Monday, January 3, 2011

Broken and Beat in Kyiv

The classic game of Monopoly comes in many different versions.  My daughter has the "Pink Boutique" version that comes in a fashionable pink suede box and offers trips to wonderful shopping spots around the globe with a simple roll of the dice.  My son owns the latest Monopoly World edition that comes with titles to cities around the world, six credit cards, and an ATM machine.  Somewhere in my past I owned the traditional game with paper money and a race car playing piece that we all fought over. 

At the beginning of our modern day game of Monopoly, we each had 20 million dollars.  I was the only adult at the table and sadly, twenty minutes later, I was broke, had mortgaged seven large European cities and owed my daughter a million dollars for an illegal loan not allowed by the Monopoly guy.  My son was building sky-rise hotels in Istanbul and Kyiv and charging his own mother $9 million every time I stopped by to say hello.  It didn't take long to realize that my children had taken all of my money and I was in debt up to my ears.   

I was fully aware that this was just a game, but a sinking feeling came over me as I looked at all of my foreclosed properties that my kids were scooping up for pennies. I had to wonder if I was simply part of a generation of people who did not invest wisely.  I thought buying Athens, Greece would be a good decision.... Apparently not.     I invested in space travel and it seems you can't build hotels in space yet, so there was no future income there.  I should have bought Cape Town and Belgrade and loaded them with huts, houses and swanky hotels.  But no.... I was paying luxury taxes and income taxes and investing in solar energy that just didn't pay off.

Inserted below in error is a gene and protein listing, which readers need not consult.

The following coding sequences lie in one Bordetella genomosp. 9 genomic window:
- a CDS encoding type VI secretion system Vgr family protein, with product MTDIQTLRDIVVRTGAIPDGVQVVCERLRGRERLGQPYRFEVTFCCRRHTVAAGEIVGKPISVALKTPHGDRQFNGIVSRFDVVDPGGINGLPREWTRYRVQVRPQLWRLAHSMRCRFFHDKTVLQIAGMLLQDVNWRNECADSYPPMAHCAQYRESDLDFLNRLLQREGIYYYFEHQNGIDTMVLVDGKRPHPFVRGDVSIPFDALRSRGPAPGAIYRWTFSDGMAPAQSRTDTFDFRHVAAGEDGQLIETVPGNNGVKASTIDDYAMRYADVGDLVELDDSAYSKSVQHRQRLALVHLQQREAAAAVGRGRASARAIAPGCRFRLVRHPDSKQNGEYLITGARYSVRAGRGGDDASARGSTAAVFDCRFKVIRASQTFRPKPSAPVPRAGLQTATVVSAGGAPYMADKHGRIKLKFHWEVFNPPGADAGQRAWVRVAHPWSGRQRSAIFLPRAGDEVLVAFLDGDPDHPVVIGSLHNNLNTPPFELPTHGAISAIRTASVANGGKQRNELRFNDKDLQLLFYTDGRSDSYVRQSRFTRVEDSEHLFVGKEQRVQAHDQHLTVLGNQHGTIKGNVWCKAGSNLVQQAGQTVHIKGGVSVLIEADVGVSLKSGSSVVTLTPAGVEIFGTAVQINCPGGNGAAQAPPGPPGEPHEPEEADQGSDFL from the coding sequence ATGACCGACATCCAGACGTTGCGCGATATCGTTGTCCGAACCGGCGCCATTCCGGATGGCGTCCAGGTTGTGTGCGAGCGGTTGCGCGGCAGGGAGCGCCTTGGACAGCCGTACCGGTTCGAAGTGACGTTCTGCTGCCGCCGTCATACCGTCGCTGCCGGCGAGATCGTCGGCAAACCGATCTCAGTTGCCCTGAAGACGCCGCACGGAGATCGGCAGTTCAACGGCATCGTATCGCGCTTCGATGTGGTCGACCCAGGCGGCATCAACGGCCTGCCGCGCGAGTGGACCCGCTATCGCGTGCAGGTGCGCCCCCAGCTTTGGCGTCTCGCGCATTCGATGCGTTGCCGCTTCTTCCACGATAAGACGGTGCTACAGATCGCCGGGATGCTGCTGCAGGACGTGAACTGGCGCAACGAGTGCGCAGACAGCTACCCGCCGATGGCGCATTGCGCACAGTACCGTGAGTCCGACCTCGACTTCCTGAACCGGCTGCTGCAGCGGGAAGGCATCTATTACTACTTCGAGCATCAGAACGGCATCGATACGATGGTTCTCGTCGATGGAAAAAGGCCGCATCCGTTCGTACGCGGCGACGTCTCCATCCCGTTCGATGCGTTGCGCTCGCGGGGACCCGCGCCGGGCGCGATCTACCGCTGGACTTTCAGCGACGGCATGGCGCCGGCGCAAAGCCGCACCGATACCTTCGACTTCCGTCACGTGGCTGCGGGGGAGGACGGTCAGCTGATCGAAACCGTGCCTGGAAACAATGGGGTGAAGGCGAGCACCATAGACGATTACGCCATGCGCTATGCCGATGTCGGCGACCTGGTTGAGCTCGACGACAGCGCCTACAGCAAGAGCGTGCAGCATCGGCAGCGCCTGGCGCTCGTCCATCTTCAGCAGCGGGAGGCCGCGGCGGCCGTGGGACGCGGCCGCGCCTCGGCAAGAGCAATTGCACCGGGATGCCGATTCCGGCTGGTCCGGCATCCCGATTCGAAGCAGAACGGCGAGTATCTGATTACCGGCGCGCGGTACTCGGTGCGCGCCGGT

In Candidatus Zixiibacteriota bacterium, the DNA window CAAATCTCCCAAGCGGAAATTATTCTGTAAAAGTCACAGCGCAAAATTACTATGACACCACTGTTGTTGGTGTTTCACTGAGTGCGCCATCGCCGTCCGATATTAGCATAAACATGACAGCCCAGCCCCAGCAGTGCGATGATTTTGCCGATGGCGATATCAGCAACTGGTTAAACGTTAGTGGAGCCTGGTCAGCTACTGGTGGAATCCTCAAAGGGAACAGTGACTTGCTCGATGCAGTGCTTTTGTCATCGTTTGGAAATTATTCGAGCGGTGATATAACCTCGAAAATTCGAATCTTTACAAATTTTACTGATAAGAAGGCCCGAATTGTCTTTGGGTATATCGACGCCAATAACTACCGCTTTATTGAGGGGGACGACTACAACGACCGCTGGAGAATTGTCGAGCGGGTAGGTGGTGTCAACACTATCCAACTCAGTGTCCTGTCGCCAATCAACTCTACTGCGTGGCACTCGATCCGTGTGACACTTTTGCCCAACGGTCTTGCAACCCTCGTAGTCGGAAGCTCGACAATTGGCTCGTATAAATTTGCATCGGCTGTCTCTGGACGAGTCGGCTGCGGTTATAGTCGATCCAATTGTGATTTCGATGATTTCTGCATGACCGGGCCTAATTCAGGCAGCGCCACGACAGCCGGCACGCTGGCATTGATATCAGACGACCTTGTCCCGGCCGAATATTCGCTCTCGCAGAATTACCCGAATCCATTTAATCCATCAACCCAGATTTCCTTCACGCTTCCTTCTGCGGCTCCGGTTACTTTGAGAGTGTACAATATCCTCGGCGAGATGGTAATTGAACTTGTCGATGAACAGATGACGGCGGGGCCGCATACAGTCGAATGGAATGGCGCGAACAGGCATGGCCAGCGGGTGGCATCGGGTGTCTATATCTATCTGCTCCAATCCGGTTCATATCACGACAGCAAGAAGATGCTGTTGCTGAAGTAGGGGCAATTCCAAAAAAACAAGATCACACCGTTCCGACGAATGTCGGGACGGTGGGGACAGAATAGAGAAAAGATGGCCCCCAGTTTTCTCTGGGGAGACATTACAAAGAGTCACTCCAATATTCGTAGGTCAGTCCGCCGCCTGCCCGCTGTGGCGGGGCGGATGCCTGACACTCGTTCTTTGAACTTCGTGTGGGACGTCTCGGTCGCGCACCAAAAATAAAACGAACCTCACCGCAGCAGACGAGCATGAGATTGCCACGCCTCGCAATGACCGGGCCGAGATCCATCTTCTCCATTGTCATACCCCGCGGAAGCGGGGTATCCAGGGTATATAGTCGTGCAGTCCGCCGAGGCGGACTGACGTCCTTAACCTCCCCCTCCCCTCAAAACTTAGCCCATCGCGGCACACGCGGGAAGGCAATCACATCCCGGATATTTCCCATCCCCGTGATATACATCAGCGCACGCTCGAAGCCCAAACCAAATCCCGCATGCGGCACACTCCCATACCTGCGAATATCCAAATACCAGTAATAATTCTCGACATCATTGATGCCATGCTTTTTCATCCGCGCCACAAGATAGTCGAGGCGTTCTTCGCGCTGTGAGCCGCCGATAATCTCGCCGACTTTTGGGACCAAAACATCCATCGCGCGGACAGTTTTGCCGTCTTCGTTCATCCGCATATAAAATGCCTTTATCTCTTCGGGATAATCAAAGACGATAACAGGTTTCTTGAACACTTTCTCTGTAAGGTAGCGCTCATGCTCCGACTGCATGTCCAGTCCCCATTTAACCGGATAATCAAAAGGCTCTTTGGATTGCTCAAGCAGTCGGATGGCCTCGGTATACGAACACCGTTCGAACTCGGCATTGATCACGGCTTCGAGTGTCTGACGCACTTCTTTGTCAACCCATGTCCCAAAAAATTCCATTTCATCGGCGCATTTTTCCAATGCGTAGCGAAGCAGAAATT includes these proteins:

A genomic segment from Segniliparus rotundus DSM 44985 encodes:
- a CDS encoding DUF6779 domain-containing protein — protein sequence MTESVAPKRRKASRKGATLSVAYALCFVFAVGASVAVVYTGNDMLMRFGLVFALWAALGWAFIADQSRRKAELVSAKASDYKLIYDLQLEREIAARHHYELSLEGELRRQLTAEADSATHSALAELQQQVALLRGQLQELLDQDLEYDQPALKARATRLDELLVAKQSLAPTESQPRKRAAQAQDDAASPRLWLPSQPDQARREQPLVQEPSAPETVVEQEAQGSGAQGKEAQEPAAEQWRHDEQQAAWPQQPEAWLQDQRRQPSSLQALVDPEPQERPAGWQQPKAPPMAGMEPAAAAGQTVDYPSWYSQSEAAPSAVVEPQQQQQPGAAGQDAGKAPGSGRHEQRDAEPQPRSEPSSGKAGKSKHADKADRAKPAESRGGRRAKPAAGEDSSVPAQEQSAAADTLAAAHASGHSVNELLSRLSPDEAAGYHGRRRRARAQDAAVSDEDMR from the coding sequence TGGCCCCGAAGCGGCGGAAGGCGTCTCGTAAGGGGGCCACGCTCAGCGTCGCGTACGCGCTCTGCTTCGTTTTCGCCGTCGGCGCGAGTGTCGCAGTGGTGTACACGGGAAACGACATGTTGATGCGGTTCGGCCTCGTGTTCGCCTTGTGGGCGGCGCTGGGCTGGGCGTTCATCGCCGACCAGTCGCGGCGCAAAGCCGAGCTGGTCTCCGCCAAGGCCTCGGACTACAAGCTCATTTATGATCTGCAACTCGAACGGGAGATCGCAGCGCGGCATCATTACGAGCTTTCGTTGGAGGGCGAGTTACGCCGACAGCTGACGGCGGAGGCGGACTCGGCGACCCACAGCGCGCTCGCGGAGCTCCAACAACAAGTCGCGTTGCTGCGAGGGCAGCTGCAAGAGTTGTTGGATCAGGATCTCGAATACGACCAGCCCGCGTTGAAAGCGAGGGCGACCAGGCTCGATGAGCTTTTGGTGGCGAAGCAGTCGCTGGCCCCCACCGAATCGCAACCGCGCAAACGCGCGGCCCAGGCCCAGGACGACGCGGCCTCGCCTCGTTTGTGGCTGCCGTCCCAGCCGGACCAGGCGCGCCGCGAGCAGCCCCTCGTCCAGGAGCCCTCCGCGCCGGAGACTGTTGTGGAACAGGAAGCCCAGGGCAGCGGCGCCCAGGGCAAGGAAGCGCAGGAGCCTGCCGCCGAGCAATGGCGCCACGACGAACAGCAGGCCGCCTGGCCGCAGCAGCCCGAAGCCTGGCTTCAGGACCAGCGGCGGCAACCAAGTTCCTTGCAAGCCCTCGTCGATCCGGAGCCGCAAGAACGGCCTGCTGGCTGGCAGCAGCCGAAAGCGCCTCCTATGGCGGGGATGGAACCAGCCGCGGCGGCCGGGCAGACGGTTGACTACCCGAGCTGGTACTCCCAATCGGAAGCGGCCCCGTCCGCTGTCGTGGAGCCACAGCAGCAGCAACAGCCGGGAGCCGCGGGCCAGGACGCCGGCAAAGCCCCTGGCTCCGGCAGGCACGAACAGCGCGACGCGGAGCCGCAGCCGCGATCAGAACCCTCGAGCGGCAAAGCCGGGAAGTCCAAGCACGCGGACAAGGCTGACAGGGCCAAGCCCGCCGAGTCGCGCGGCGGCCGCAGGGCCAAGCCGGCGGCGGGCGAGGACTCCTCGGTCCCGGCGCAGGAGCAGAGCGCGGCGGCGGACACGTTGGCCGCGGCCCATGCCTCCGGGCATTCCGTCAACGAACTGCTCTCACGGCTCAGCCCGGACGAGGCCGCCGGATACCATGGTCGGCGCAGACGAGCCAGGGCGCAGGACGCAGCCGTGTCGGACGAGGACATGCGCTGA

My millions dwindled to nothing when I arrived at my son's doorstep in Kyiv.  He was in jail when I arrived, but was quick to get the message to me that I owed him $9 million dollars and he hoped I enjoyed the view from the monster hotel he had built. I swiped my credit card in the ATM machine and it made the most unpleasant sound indicating that I had insufficient funds.  It's the kind of sound that elicits a Pavlovian response when heard and I immediately began shuffling my feet and making apologies. My daughter did not want me to leave the game broken and homeless and kept offering me free passage through her cities and money under the table.  It would carry me for another round until I wound up in Kyiv again and could hear my son's laughter echoing from jail.  He never got $2million dollars for passing go, but he didn't need to. He laid around in jail all day and watched the money roll in from friends and family who strayed off their paths.   

I was broke and homeless and my children owned everything.  But who do you think they turned to when their bellies needed filling.  Mom, of course!  It's good to be needed.

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